Cuisine of California

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This article is about the local cuisine of California. For the style of cuisine identified with some famous Californian chefs, see California cuisine.
Shrimp tostadas made with locally grown ingredients as served at Tacos Sinaloa in Oakland, California

The cuisine of California is the local cuisine of the U.S. state of California.

Local ingredients[edit]

A highly varied range of micro-climates, dominated by a mild Mediterranean climate, and popular health-conscious diets and lifestyles in California promote the production, use and consumption of fresh fruits, vegetables and meats, many of them organic.

Also in Northern California, with wine country nearby, French, Italian, and Mediterranean inspired food is often featured, as well as Asian-inspired fare. Many of the restaurants, cafes, bistro, and grills use of fresh, local ingredients is custom, sourced from local growers and farmers' markets.[1][2]

The California Coast, especially the North Coast and Central Coast regions, is a bountiful source of seafood, which is an important staple in the average California diet.

Battered and fried foods are not quite as common in California as they are in most other states, but there are several notable exceptions, such as fish tacos, tempura and french fries.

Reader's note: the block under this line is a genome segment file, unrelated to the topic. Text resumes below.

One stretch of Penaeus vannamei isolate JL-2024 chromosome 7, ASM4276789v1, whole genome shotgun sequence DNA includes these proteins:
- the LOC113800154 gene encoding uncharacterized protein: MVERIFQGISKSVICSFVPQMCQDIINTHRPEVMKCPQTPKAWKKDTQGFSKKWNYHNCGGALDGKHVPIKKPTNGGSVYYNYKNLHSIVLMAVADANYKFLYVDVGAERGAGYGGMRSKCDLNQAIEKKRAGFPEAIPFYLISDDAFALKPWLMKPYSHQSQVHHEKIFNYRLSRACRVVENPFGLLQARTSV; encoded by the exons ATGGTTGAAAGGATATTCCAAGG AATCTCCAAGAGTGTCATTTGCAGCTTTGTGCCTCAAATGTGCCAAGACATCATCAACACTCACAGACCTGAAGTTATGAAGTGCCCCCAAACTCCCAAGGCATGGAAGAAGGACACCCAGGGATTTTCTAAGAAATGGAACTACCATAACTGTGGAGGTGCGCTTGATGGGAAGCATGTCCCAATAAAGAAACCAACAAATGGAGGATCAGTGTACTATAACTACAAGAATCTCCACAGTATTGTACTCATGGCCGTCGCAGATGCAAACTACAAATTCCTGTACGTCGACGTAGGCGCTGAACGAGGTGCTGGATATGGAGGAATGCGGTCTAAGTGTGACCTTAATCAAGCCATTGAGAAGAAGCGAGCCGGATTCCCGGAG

The agricultural abundance and diversity of California's Central Valley provides fresh produce throughout the state. On less than 1 percent of the total farmland in the United States, the Central Valley produces 8 percent of the nation's agricultural output by value.

Sunset, a magazine of the West published in California, has for decades featured recipes that have heavily influenced the cuisine of California, including the promotion of outdoor eating.

Sandwiches, burgers, and fast food[edit]

Further information: Drive-in and Drive-through
An In-N-Out "Double-Double" cheeseburger with french fries in a cardboard box for consumption inside an automobile.

Southern California's legendary car culture and the population's reliance on automobiles for transportation throughout California's vast cities, has widely contributed to the popularity of the classic drive-in and modern drive-thru restaurants. Restaurant chains such as McDonald's, Jack in the Box, In-N-Out Burger, Carl's Jr., Wienerschnitzel, Del Taco, Taco Bell, Panda Express, Original Tommy's, Fatburger and Big Boy were all established in Southern California .